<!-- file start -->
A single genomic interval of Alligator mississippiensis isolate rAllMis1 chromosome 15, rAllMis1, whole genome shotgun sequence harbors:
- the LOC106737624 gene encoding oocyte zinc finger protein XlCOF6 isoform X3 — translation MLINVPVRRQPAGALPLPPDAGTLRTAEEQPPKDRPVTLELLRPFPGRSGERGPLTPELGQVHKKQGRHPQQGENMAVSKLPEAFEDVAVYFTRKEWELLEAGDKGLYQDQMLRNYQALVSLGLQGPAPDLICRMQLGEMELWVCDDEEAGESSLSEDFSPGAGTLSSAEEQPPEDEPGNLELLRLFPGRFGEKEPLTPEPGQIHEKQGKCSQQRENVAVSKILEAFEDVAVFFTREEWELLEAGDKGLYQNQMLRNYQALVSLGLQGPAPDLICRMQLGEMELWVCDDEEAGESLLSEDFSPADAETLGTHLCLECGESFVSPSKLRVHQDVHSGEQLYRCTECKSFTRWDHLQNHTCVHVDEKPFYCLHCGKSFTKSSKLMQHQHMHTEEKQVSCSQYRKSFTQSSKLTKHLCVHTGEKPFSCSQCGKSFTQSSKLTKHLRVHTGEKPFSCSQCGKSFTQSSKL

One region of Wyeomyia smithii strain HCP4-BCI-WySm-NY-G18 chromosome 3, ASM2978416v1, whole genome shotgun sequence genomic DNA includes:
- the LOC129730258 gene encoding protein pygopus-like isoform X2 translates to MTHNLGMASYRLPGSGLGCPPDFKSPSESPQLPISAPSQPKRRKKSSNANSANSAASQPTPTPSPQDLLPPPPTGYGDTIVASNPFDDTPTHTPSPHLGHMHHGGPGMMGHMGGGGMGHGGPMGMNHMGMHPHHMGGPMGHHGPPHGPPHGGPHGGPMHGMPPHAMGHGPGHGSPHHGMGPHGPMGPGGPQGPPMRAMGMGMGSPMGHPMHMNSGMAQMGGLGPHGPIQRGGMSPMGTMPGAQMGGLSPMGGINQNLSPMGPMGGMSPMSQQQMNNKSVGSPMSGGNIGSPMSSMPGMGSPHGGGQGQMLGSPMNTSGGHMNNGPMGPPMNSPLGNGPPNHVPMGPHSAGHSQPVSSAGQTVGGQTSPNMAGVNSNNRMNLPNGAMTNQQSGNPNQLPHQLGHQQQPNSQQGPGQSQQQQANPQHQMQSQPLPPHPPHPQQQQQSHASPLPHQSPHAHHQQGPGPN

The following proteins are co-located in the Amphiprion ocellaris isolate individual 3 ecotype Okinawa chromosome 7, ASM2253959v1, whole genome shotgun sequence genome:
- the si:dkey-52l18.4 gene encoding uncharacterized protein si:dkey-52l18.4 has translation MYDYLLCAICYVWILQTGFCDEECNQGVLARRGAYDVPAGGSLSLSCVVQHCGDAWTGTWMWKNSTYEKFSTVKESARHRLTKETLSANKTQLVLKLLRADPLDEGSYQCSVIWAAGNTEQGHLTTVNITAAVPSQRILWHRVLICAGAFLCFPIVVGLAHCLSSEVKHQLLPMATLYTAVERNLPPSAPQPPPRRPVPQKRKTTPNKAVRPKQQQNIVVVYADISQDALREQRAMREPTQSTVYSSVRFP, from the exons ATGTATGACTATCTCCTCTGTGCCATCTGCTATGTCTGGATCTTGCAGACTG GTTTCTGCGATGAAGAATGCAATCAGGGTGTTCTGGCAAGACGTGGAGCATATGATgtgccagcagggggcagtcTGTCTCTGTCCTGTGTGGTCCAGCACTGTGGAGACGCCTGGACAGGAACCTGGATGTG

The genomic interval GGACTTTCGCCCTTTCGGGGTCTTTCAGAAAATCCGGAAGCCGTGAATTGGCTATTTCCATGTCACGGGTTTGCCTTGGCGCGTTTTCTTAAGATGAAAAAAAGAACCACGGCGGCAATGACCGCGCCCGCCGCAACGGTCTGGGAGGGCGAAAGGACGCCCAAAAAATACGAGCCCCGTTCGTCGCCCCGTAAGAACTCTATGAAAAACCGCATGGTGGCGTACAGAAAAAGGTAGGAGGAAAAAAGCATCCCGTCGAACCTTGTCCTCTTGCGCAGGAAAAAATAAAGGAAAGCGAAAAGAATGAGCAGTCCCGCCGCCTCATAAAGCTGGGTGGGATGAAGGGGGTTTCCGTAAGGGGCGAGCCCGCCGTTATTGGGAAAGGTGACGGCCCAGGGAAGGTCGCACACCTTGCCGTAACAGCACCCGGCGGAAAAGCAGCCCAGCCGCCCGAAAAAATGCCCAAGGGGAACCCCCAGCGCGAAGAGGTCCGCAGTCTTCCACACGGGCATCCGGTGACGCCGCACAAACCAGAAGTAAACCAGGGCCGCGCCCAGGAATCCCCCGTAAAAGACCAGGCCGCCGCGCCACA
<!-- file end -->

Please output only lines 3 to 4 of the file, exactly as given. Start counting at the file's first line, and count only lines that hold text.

One region of Wyeomyia smithii strain HCP4-BCI-WySm-NY-G18 chromosome 3, ASM2978416v1, whole genome shotgun sequence genomic DNA includes:
- the LOC129730258 gene encoding protein pygopus-like isoform X2 translates to MTHNLGMASYRLPGSGLGCPPDFKSPSESPQLPISAPSQPKRRKKSSNANSANSAASQPTPTPSPQDLLPPPPTGYGDTIVASNPFDDTPTHTPSPHLGHMHHGGPGMMGHMGGGGMGHGGPMGMNHMGMHPHHMGGPMGHHGPPHGPPHGGPHGGPMHGMPPHAMGHGPGHGSPHHGMGPHGPMGPGGPQGPPMRAMGMGMGSPMGHPMHMNSGMAQMGGLGPHGPIQRGGMSPMGTMPGAQMGGLSPMGGINQNLSPMGPMGGMSPMSQQQMNNKSVGSPMSGGNIGSPMSSMPGMGSPHGGGQGQMLGSPMNTSGGHMNNGPMGPPMNSPLGNGPPNHVPMGPHSAGHSQPVSSAGQTVGGQTSPNMAGVNSNNRMNLPNGAMTNQQSGNPNQLPHQLGHQQQPNSQQGPGQSQQQQANPQHQMQSQPLPPHPPHPQQQQQSHASPLPHQSPHAHHQQGPGPN